The EY 2018 Global banking outlook survey noted that banks in Asia Pacific expect to improve financial performance over the short to medium term.
The confluence of multiple technologies, the push by regulators for greater transparency and collaboration among competitors – perhaps begrudgingly through open banking initiatives – and the rise of the digital savvy consumers, is leading to fundamental shifts in attitude by financial institutions on the need to embrace technology, new ideas, and new ways of doing things.
One factor lending itself to this change is how financial institutions manage customer data.
Value of data
As Henry Aguda, senior executive vice president, chief technology & operation officer Union Bank Philippines and chairman of the Board at UBX Philippines, put it: “data to us is everything that we have on our customers.”
Indeed, banks are one of the few business organisations in the world that may actually know more about a banking customer than anyone else. Not only do they have personally identifiable information about every customer doing business with them, but through every loan, deposits, and purchase made through credit, debit cards, money transfers and ewallets, pretty much have an idea of our social standing.
This depth of information also presents a challenge for some – how to create a single view of the customer? The reality is that most financial institutions are a conglomeration of businesses each of which has one view of the customer. And decades of acquisitions, mergers and divestitures have resulted in complexities now to deep as to make it difficult to ignore and too important to just throw away in favour of new ways of work.
That is the predicament Aguda and his team faced as they looked for ways to standardise and clean decades-worth of accumulated data.
The start of a data journey
For many business managers at banks, monetizing data is one of the primary goals for the organisation’s data-driven strategy. After all, customer data is the single biggest advantage that banks have over Fintechs and tech companies.
“But the reality is that if you don’t have a data governance strategy that takes into consideration regulations on proper use and handling of customer data, there is a risk that you are unable to deliver meaningful value to your customer which translates into business opportunities for the bank, but you also run the risks of non-compliance,” argued Aguda.
Indeed the Deloitte paper, Finally: customer analytics for banks, noted that the systems and processes in place throughout most banks are generating more data than ever before, and it’s only growing. Deloitte believed that even after pulling together these different strands of data, the bank won’t know how to effectively use it – at least not by using the same old data and information management approaches.
Union Bank’s data strategy
Aguda acknowledged that Union Bank is fully compliant with regulatory compliance related to data privacy. Having a single repository of customer information enables the bank to pursue an integrated financial crime system to enable it to tackle cyber issues and fraud.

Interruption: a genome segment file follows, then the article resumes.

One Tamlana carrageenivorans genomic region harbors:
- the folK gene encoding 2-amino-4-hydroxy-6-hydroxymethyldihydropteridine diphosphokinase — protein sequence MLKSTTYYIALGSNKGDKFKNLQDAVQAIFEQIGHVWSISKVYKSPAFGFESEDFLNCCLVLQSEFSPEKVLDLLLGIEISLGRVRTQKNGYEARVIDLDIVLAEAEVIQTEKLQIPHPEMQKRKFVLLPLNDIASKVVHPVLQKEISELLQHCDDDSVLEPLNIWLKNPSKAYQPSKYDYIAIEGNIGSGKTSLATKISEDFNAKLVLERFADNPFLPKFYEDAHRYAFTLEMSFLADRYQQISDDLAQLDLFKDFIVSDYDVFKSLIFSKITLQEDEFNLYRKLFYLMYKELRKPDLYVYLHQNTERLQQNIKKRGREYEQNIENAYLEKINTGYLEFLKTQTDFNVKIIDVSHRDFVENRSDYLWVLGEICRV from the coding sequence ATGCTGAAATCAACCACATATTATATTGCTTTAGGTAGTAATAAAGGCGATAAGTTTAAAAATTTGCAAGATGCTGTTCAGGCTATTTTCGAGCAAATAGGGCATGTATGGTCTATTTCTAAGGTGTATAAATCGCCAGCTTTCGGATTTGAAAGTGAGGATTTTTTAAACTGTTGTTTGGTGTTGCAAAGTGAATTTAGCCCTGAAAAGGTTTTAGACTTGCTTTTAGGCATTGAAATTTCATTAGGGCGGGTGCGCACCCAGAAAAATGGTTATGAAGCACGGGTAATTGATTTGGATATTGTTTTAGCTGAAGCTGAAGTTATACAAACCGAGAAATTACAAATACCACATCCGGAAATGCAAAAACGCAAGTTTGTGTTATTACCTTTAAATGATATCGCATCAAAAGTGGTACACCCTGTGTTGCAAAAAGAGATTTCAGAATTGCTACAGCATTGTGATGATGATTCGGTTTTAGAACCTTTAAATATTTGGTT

“In the area of marketing, we are looking to inject artificial intelligence to allow us to determine the preferences of our customers based on their calling pattern with their cell phone. We expect to do more as AI technology advances,” he opined.
The way forward
Union Bank of the Philippines’ data journey has led it to create a single view of its customer. In the process it is able to comply with banking regulation on customer data privacy protection. With a governance strategy in place, the bank is now able to craft personalised, in-the-moment offers that it believes are aligned to what customers want.
Rethink your data: Start with bringing together relevant data to give an accurate foundation. Identifying and establishing timely, relevant customer data is the foundation for becoming hyper-relevant to customers and ‘living in the moment’.
Invest in the New: With the data in place, invest in and integrate ‘MadTech’—marketing and advertising technologies—to unleash the value of that data through accurate targeting of tailored offers and messaging. Combining more advanced data and analytics capabilities with the latest campaign management tools will enhance and fully personalise end-to-end journeys, while ensuring systems are scalable enough to support rising usage. With a careful blend of data and technology, a drive towards greater automation will free up your marketing teams to focus on those value-add services your customers desire.
Integrate for innovation: Create a ‘hard lock’ between data, analytics and marketing teams by breaking down the traditional silos and empowering people in all these areas to work and innovate together. Almost every company that succeeds in being hyper-relevant to its customers has merged these teams together to some extent.